From the blog

How to Write a Good Job Description for Your Small Business

Share This:

A good job description is important for every business owner whether you have a small or large business. Job descriptions should align with your company’s vision and can be the foundation of your hiring and recruiting strategies.

Why Are They Important?

  • They set clear expectations– Job descriptions let applicants and your current employees know exactly what knowledge, skills, and abilities (KSA) you want and need in that position. If you hire candidates who don’t understand the expectations before they start, they may not be able to perform at the level you need them to. You should make sure your descriptions are clear and concise to ensure potential applicants and employees have a complete understanding of those expectations.
  • They show your company culture– The job description gives a brief snapshot of expectations and your company culture. Your header for the webpage which introduces the job description for advertisements could also give a brief overview of the company and the characteristics you seek in an employee and team member.
  • They make interviewing easier– Interview questions should be based on your job descriptions. If you want someone to be able to do a specific task, then your job description should reflect this.
  • They help with performance management– When conducting a performance review with your employee make sure you are measuring their performance against the duties listed on their job description. If your employee is not performing to the standards of the job description, then it can also be a tool to use for training or disciplinary action.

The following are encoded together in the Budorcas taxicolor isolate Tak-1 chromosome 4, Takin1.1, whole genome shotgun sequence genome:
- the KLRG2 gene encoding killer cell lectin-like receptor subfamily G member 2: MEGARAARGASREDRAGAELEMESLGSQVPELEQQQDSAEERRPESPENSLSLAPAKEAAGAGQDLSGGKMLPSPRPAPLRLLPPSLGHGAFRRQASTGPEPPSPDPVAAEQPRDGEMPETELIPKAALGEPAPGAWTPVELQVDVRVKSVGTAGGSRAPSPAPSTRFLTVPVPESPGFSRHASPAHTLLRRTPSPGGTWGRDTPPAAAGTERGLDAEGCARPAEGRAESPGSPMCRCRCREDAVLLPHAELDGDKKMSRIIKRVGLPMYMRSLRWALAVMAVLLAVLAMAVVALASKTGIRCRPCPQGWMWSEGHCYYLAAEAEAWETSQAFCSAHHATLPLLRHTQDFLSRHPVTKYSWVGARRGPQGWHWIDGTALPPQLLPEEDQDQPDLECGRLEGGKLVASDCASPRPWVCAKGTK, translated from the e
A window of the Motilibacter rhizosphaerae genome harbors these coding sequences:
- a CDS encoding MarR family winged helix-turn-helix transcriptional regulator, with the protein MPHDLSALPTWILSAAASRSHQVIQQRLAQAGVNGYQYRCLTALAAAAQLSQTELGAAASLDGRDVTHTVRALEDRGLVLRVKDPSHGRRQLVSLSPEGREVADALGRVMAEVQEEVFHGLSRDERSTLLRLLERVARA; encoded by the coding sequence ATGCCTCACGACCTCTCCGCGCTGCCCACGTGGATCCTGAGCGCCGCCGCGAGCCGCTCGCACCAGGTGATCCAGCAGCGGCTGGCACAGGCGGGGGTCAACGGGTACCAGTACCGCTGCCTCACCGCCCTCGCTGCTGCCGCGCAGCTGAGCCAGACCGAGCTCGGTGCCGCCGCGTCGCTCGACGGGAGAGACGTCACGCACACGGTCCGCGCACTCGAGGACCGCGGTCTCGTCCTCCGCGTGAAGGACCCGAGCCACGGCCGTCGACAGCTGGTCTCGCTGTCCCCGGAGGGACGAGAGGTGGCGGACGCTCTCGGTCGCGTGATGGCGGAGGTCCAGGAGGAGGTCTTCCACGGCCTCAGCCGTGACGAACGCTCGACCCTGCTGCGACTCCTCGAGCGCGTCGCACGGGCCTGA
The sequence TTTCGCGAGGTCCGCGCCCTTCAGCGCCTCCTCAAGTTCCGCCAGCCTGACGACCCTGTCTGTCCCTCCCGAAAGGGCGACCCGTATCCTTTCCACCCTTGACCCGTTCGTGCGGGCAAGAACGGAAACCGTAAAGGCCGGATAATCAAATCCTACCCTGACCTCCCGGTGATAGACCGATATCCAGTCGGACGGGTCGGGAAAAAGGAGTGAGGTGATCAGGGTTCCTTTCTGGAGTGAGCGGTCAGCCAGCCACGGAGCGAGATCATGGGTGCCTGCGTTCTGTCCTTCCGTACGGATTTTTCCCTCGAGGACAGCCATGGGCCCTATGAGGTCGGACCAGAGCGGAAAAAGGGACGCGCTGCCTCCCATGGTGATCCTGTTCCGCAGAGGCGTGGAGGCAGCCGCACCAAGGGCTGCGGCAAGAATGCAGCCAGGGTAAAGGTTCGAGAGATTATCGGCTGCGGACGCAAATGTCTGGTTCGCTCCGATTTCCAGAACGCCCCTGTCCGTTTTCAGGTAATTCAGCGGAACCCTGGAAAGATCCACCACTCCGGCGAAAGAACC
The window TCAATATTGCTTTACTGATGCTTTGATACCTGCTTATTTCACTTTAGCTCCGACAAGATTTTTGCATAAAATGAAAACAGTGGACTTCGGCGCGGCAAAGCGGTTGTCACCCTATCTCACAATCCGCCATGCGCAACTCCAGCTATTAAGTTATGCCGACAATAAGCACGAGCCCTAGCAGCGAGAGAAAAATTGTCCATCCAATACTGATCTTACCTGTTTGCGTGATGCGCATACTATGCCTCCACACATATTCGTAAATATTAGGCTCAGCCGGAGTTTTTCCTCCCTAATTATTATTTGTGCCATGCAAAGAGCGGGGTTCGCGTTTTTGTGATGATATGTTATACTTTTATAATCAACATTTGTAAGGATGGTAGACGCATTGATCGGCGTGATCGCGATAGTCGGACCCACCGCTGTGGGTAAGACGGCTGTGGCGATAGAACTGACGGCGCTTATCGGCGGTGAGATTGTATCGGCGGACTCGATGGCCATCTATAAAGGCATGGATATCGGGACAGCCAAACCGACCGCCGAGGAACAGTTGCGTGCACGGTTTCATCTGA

[Learn Effective Interviewing Tips and Tricks to Find your Ideal Employee]

When you write a good job description it can help you understand exactly what you need and what you are looking for. By analyzing the job closely and doing research it will help you find the best people for the job.

How to Write a Job Description

There are several steps when writing a job description, including the following:

1. Conduct a job analysis

If you have current employees in the role, you should ask them and their supervisor to fill out a detailed job analysis form or ask them to list their job duties, requirements, and qualifications on a spreadsheet. Then you should interview them or the supervisor to clarify or get more detail if needed. If you are still not getting the information you need or understand what they are doing, try conducting a desk audit and watch them complete a specific task to understand. Sometimes, they will either not write enough or they will write too much so it is important to talk to them to understand their essential job duties. Also, for each task ensure you get the percentage of time they spend on those tasks. Include examples on the job analysis form so the employee and supervisor will know how to write their job functions.

2. Write a Clear Job Title and Summary

Think about what you really want the title to say and make sure you accurately describe the job in one or two sentences in the summary. Also, look at your job title. Will it attract the type of applicants you want? Is it professional? Ensure your summary is accurate, but short. It should be a summary of the essential functions. For example, an accountant summary could be:

The purpose of this position is to provide financial information to management by researching and analyzing accounting data.

3. List the Essential Functions

When listing the essential functions from the completed job analysis form, use action verbs and write them from the job duties the employees or the supervisor gave. You can get a list of action verb examples online to help you start each sentence (e.g., oversee, manage, facilitate, etc.). You should list in order by how much percentage they placed on the job analysis form with the larger tasks being at the top. If you don’t know exactly everything you need because this is a new position, look for ideas online to help you find wording. For example, for a landscaper: